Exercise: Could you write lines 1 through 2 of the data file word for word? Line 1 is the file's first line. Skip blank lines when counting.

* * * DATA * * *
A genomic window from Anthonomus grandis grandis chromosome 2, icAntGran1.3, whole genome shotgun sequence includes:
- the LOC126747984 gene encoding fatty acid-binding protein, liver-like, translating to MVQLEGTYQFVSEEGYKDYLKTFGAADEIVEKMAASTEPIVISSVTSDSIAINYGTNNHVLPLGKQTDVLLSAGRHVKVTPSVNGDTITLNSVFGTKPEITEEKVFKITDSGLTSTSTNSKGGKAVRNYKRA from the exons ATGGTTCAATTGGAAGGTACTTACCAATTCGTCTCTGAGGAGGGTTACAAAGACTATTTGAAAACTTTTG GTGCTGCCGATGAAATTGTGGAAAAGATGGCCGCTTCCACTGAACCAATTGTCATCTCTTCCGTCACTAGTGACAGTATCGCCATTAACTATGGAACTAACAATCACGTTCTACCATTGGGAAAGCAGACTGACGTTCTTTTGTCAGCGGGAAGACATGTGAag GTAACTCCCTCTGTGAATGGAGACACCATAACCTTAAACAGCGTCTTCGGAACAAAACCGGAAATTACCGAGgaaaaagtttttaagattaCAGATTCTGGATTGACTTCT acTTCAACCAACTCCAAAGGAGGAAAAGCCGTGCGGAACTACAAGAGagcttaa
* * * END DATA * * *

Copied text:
A genomic window from Anthonomus grandis grandis chromosome 2, icAntGran1.3, whole genome shotgun sequence includes:
- the LOC126747984 gene encoding fatty acid-binding protein, liver-like, translating to MVQLEGTYQFVSEEGYKDYLKTFGAADEIVEKMAASTEPIVISSVTSDSIAINYGTNNHVLPLGKQTDVLLSAGRHVKVTPSVNGDTITLNSVFGTKPEITEEKVFKITDSGLTSTSTNSKGGKAVRNYKRA from the exons ATGGTTCAATTGGAAGGTACTTACCAATTCGTCTCTGAGGAGGGTTACAAAGACTATTTGAAAACTTTTG GTGCTGCCGATGAAATTGTGGAAAAGATGGCCGCTTCCACTGAACCAATTGTCATCTCTTCCGTCACTAGTGACAGTATCGCCATTAACTATGGAACTAACAATCACGTTCTACCATTGGGAAAGCAGACTGACGTTCTTTTGTCAGCGGGAAGACATGTGAag GTAACTCCCTCTGTGAATGGAGACACCATAACCTTAAACAGCGTCTTCGGAACAAAACCGGAAATTACCGAGgaaaaagtttttaagattaCAGATTCTGGATTGACTTCT acTTCAACCAACTCCAAAGGAGGAAAAGCCGTGCGGAACTACAAGAGagcttaa